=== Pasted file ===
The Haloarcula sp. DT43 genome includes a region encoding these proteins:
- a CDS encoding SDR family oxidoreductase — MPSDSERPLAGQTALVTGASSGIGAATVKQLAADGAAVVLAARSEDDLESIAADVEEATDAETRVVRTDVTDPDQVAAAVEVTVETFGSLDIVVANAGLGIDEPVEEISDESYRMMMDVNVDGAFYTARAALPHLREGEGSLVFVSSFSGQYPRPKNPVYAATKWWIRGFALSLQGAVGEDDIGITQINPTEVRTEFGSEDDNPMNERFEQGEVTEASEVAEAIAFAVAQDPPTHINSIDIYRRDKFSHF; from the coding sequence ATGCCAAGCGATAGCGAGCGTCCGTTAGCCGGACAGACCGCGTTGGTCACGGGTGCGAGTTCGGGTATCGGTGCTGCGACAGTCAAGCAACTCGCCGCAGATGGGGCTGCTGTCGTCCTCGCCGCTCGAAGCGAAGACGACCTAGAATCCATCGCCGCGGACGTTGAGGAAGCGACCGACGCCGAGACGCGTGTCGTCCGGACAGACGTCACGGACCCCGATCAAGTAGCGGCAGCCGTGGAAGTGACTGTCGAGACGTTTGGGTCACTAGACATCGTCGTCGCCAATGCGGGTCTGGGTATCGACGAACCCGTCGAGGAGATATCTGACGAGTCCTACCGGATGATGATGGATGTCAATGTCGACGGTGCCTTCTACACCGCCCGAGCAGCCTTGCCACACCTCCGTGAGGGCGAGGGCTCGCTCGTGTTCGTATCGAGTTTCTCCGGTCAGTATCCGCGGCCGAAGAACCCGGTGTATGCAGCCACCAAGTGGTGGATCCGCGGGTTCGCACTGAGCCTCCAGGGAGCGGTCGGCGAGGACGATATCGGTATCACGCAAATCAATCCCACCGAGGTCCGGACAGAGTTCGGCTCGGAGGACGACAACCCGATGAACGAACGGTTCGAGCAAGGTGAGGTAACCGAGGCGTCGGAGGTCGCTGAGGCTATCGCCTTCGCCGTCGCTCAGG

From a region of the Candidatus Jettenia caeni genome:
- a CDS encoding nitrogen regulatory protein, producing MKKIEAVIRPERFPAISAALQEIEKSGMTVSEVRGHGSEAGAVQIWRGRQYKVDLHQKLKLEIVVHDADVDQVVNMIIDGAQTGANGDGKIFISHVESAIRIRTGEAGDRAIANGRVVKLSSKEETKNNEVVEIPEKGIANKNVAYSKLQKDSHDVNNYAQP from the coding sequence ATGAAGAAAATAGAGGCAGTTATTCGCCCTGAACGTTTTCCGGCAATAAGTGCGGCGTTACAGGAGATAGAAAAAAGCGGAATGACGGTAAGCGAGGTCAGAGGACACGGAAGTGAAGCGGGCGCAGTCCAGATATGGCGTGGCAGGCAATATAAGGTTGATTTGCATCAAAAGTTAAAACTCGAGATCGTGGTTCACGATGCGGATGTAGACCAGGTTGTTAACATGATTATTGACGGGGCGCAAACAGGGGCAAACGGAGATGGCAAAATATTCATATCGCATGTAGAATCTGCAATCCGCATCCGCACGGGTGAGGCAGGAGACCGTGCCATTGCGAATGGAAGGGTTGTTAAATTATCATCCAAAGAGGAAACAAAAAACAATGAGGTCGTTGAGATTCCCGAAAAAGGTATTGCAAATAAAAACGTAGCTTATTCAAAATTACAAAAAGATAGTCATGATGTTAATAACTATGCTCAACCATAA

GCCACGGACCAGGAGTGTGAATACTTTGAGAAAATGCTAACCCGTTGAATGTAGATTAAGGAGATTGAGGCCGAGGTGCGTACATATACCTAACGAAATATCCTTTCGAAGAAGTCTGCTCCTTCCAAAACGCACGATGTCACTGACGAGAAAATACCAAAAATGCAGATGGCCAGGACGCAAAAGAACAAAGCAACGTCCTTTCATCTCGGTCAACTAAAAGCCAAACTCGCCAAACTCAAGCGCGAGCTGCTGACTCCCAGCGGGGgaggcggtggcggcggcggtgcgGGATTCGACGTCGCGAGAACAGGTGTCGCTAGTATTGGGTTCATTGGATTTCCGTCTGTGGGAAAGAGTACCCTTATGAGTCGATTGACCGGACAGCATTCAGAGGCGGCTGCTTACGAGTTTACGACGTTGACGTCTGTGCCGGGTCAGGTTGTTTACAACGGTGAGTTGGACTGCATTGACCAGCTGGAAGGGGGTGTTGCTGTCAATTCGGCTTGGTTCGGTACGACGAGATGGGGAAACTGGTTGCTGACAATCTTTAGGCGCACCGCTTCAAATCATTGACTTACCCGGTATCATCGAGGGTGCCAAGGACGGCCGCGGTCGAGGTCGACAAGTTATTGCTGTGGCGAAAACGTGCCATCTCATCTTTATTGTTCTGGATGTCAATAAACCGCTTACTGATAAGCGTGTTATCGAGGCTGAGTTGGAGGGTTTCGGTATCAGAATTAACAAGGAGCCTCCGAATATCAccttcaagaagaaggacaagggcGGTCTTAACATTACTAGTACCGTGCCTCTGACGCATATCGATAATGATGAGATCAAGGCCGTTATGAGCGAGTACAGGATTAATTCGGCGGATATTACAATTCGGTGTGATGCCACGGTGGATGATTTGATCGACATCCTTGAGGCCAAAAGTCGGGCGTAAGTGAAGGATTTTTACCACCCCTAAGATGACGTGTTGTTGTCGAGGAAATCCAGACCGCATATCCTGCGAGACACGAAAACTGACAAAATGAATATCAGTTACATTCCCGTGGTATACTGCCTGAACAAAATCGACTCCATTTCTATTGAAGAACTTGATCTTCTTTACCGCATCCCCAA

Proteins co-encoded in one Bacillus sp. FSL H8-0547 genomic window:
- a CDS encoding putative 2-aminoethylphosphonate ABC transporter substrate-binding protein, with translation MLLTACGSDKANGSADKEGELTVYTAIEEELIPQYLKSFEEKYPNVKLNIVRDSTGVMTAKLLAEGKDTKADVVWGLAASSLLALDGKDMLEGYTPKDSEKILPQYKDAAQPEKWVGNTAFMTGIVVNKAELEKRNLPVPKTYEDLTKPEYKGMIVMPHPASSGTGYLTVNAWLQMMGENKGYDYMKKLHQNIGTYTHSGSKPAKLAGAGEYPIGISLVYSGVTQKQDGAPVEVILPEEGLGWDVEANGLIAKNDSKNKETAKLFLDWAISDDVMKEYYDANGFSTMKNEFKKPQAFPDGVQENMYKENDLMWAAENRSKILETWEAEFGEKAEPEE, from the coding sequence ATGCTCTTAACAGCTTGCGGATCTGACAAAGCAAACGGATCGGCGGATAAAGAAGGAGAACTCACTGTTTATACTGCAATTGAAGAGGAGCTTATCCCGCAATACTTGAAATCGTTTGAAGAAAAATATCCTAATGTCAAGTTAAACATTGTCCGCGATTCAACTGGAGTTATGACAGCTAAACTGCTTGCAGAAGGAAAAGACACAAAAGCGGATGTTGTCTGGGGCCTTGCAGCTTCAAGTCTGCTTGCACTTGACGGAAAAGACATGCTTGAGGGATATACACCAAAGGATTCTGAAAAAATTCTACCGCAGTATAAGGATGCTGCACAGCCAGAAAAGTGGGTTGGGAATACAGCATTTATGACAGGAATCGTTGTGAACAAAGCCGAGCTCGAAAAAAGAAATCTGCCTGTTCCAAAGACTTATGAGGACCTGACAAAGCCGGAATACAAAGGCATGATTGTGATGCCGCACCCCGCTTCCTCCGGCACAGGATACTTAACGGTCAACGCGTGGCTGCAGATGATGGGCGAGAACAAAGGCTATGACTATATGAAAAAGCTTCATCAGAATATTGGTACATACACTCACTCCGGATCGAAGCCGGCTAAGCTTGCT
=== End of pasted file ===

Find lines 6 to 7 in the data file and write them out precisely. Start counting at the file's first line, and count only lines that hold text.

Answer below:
Proteins co-encoded in one Bacillus sp. FSL H8-0547 genomic window:
- a CDS encoding putative 2-aminoethylphosphonate ABC transporter substrate-binding protein, with translation MLLTACGSDKANGSADKEGELTVYTAIEEELIPQYLKSFEEKYPNVKLNIVRDSTGVMTAKLLAEGKDTKADVVWGLAASSLLALDGKDMLEGYTPKDSEKILPQYKDAAQPEKWVGNTAFMTGIVVNKAELEKRNLPVPKTYEDLTKPEYKGMIVMPHPASSGTGYLTVNAWLQMMGENKGYDYMKKLHQNIGTYTHSGSKPAKLAGAGEYPIGISLVYSGVTQKQDGAPVEVILPEEGLGWDVEANGLIAKNDSKNKETAKLFLDWAISDDVMKEYYDANGFSTMKNEFKKPQAFPDGVQENMYKENDLMWAAENRSKILETWEAEFGEKAEPEE, from the coding sequence ATGCTCTTAACAGCTTGCGGATCTGACAAAGCAAACGGATCGGCGGATAAAGAAGGAGAACTCACTGTTTATACTGCAATTGAAGAGGAGCTTATCCCGCAATACTTGAAATCGTTTGAAGAAAAATATCCTAATGTCAAGTTAAACATTGTCCGCGATTCAACTGGAGTTATGACAGCTAAACTGCTTGCAGAAGGAAAAGACACAAAAGCGGATGTTGTCTGGGGCCTTGCAGCTTCAAGTCTGCTTGCACTTGACGGAAAAGACATGCTTGAGGGATATACACCAAAGGATTCTGAAAAAATTCTACCGCAGTATAAGGATGCTGCACAGCCAGAAAAGTGGGTTGGGAATACAGCATTTATGACAGGAATCGTTGTGAACAAAGCCGAGCTCGAAAAAAGAAATCTGCCTGTTCCAAAGACTTATGAGGACCTGACAAAGCCGGAATACAAAGGCATGATTGTGATGCCGCACCCCGCTTCCTCCGGCACAGGATACTTAACGGTCAACGCGTGGCTGCAGATGATGGGCGAGAACAAAGGCTATGACTATATGAAAAAGCTTCATCAGAATATTGGTACATACACTCACTCCGGATCGAAGCCGGCTAAGCTTGCT